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Even the sandpipers were getting more action than Cara Chandler-Harris.
But she was working at this Turks and Caicos resort instead of frolicking in the crystal-blue surf with a nearly naked, oiled companion. Cara would be the sole designer showcasing her fairy-tale-inspired wedding dresses to two hundred industry professionals at a three-day bridal expo. The wedding-dress fashion show was one of the premier events and Cara Chandler-Harris Designs, which was still in its fledging stages, was poised to explode with this once-in-a-lifetime opportunity for exposure.
Adding testicles into the mix would only drive her to drink.
Cara swept a glance over the woman in white silk standing before her in the Ariel wedding dress and repositioned the model to face forward. Wincing as she knelt for the four hundredth time, Cara stuck another pin through the lace-trim edging of the mermaid skirt.
"Don't forget her heels will be five inches. Not four," her assistant, and sister, Meredith, reminded Cara as she handed her another pin. "And yes, I checked with the airline again. The missing bag with the shoes in it will be here by four o'clock."
"Thanks, honey. I took her heel height into account. Is Cinderella ready to go?" Cara glanced at her sister.
Meredith nodded and flipped her long ponytail over her shoulder. "Won't need more than a slight waist alteration. I did good matching the models with the dresses, don't ya think?"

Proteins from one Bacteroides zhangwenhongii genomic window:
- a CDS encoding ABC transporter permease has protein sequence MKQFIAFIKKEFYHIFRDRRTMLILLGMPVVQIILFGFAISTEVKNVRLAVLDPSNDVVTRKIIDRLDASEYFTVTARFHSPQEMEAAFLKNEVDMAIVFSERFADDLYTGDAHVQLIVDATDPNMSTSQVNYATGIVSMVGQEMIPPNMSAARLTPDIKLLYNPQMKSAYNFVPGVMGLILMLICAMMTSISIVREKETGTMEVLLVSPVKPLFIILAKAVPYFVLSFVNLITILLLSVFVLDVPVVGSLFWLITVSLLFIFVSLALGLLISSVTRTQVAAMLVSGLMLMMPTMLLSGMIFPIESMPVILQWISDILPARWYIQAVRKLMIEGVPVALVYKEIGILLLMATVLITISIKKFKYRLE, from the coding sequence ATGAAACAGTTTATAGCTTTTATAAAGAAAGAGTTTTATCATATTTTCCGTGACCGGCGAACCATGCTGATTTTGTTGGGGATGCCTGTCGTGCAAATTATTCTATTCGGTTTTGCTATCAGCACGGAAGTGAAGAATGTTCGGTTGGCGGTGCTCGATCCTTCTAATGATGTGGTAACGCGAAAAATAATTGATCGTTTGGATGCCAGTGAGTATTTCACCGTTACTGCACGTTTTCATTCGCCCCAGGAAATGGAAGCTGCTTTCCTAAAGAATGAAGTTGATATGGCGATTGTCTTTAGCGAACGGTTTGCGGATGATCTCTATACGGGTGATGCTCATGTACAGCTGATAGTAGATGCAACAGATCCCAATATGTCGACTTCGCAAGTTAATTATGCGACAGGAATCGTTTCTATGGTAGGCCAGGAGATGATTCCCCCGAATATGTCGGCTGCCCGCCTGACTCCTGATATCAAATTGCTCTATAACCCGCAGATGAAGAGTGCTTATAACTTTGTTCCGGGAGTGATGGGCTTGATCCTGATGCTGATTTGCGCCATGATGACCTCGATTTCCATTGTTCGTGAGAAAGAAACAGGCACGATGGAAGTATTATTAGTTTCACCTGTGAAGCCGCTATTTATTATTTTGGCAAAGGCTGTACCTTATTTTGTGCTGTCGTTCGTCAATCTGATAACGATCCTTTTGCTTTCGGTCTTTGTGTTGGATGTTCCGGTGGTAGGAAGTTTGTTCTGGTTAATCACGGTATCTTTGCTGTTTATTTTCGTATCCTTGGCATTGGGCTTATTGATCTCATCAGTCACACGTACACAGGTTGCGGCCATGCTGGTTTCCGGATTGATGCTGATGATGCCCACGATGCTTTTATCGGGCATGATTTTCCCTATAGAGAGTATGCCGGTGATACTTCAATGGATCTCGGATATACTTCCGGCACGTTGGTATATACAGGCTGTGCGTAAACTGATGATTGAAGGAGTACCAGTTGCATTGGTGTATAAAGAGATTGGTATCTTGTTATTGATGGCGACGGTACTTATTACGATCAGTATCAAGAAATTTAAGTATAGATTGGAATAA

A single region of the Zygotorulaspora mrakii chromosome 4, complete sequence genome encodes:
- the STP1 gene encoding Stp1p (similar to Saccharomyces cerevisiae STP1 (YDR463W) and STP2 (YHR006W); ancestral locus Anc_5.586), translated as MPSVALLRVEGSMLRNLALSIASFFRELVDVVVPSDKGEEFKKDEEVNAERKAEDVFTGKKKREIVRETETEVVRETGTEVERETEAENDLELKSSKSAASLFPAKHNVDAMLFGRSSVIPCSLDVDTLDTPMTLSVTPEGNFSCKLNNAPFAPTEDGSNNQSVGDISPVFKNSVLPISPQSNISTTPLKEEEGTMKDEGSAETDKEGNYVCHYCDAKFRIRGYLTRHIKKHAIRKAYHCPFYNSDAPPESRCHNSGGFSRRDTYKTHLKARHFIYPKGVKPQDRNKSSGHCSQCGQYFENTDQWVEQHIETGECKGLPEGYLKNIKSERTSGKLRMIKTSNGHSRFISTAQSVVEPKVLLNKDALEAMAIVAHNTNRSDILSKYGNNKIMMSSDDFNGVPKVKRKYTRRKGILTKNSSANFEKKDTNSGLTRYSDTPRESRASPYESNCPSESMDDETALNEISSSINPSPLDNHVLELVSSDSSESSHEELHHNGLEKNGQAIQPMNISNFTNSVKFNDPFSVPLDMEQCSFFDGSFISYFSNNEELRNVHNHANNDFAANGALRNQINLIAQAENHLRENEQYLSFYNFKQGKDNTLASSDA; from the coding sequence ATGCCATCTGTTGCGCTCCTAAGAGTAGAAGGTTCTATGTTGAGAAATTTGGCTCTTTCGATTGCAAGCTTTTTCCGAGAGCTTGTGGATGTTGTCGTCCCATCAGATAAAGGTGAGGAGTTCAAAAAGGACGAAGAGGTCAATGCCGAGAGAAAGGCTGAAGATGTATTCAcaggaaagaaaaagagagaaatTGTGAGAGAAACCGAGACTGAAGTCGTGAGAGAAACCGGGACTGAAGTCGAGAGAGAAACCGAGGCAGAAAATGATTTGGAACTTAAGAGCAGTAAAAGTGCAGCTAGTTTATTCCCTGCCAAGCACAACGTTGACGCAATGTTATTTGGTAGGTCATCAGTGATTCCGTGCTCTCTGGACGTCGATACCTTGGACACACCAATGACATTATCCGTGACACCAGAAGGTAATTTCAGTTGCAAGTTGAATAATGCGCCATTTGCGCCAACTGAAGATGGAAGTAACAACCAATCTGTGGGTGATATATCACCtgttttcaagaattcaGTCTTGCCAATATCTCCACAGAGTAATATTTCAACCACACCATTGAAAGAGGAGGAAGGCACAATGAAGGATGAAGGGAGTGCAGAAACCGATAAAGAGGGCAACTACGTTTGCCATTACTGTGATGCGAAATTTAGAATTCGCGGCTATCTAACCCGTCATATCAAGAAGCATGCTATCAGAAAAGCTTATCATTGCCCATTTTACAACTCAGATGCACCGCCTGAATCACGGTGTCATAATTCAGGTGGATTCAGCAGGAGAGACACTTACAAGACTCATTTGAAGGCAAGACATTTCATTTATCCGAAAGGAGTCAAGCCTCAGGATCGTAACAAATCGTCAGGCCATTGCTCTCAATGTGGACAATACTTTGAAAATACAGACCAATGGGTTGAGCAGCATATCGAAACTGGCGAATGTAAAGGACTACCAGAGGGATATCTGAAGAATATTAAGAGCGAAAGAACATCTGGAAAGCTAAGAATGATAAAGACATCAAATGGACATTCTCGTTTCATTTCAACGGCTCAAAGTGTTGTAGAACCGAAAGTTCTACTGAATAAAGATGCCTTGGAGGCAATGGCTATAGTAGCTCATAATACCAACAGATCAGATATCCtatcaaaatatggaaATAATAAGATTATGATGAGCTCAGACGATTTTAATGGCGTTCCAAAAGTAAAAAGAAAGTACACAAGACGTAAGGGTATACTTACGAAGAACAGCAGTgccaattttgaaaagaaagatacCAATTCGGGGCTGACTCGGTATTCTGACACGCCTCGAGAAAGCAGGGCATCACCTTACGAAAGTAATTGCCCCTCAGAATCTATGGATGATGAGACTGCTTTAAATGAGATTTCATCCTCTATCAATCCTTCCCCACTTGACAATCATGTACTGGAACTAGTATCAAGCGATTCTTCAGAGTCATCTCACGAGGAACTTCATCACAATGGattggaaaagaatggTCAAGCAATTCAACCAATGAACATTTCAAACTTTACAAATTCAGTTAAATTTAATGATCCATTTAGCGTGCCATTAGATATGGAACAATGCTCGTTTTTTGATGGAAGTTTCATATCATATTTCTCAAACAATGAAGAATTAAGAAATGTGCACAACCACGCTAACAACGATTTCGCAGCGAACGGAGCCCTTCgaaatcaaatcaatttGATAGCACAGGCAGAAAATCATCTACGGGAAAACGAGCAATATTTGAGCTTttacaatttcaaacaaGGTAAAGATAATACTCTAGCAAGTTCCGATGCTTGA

She had and knew it. Meredith wore her designer's assistant role like a second skin. Cara smiled. "Worried I'm going to fire you for ripping Aurora's sleeve?"
"Nah. I'm more worried about stuff I've done you don't know about yet." With a saucy, cryptic grin, Meredith handed Cara the final pin and hummed under her breath as she tapped out something on her phone.
"You know I hate that song," Cara mumbled around the pin in her mouth.
"That's why I sing it. If little sisters aren't annoying, what are we good for?"
"Herding the rest of the girls into place. We only have three days until the expo starts and we haven't even done one run-through." Her lungs already felt tight to be so far behind schedule. Good God Almighty. Missing luggage, torn dresses and a room with a faulty air conditioner. And it was only their first day in Grace Bay. "Why did I let you talk me into this?"
Cara had no idea how her name had come up to the powers that be who'd selected her for this event. Yes, a small handful of Houston brides had marched down the aisle in her dresses in the eighteen months she'd been in business, and yes, all of them had graced the pages of glossy society magazines. Yes, Chandler and Harris were both names everyone in Houston knew. But still. Grace Bay was a long way from Houston.
"Because you recognize my brilliance. Stop stressing. Plans can be altered."
"Dresses can be altered. Plans are carved in granite, and hell has a special level for those who mess with mine."